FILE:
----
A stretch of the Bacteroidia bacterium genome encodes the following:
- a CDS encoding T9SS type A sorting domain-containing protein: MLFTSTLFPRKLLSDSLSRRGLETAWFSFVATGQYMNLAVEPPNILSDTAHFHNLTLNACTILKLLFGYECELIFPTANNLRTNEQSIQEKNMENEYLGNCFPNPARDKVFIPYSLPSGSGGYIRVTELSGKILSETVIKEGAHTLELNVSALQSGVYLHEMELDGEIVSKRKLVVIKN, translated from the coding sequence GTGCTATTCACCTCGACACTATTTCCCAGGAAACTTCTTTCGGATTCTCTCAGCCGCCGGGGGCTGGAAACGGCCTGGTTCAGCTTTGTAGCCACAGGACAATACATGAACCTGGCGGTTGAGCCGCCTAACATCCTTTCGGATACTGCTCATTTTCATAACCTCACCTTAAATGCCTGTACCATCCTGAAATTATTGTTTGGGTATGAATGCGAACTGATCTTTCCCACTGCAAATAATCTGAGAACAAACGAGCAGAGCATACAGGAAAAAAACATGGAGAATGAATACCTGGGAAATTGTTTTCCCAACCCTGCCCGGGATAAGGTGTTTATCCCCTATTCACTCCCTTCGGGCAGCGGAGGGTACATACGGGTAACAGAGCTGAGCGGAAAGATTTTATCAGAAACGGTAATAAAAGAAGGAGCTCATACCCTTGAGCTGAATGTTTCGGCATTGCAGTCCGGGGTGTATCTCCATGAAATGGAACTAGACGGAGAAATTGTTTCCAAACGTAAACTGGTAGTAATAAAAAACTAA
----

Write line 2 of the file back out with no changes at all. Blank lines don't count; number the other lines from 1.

- a CDS encoding T9SS type A sorting domain-containing protein: MLFTSTLFPRKLLSDSLSRRGLETAWFSFVATGQYMNLAVEPPNILSDTAHFHNLTLNACTILKLLFGYECELIFPTANNLRTNEQSIQEKNMENEYLGNCFPNPARDKVFIPYSLPSGSGGYIRVTELSGKILSETVIKEGAHTLELNVSALQSGVYLHEMELDGEIVSKRKLVVIKN, translated from the coding sequence GTGCTATTCACCTCGACACTATTTCCCAGGAAACTTCTTTCGGATTCTCTCAGCCGCCGGGGGCTGGAAACGGCCTGGTTCAGCTTTGTAGCCACAGGACAATACATGAACCTGGCGGTTGAGCCGCCTAACATCCTTTCGGATACTGCTCATTTTCATAACCTCACCTTAAATGCCTGTACCATCCTGAAATTATTGTTTGGGTATGAATGCGAACTGATCTTTCCCACTGCAAATAATCTGAGAACAAACGAGCAGAGCATACAGGAAAAAAACATGGAGAATGAATACCTGGGAAATTGTTTTCCCAACCCTGCCCGGGATAAGGTGTTTATCCCCTATTCACTCCCTTCGGGCAGCGGAGGGTACATACGGGTAACAGAGCTGAGCGGAAAGATTTTATCAGAAACGGTAATAAAAGAAGGAGCTCATACCCTTGAGCTGAATGTTTCGGCATTGCAGTCCGGGGTGTATCTCCATGAAATGGAACTAGACGGAGAAATTGTTTCCAAACGTAAACTGGTAGTAATAAAAAACTAA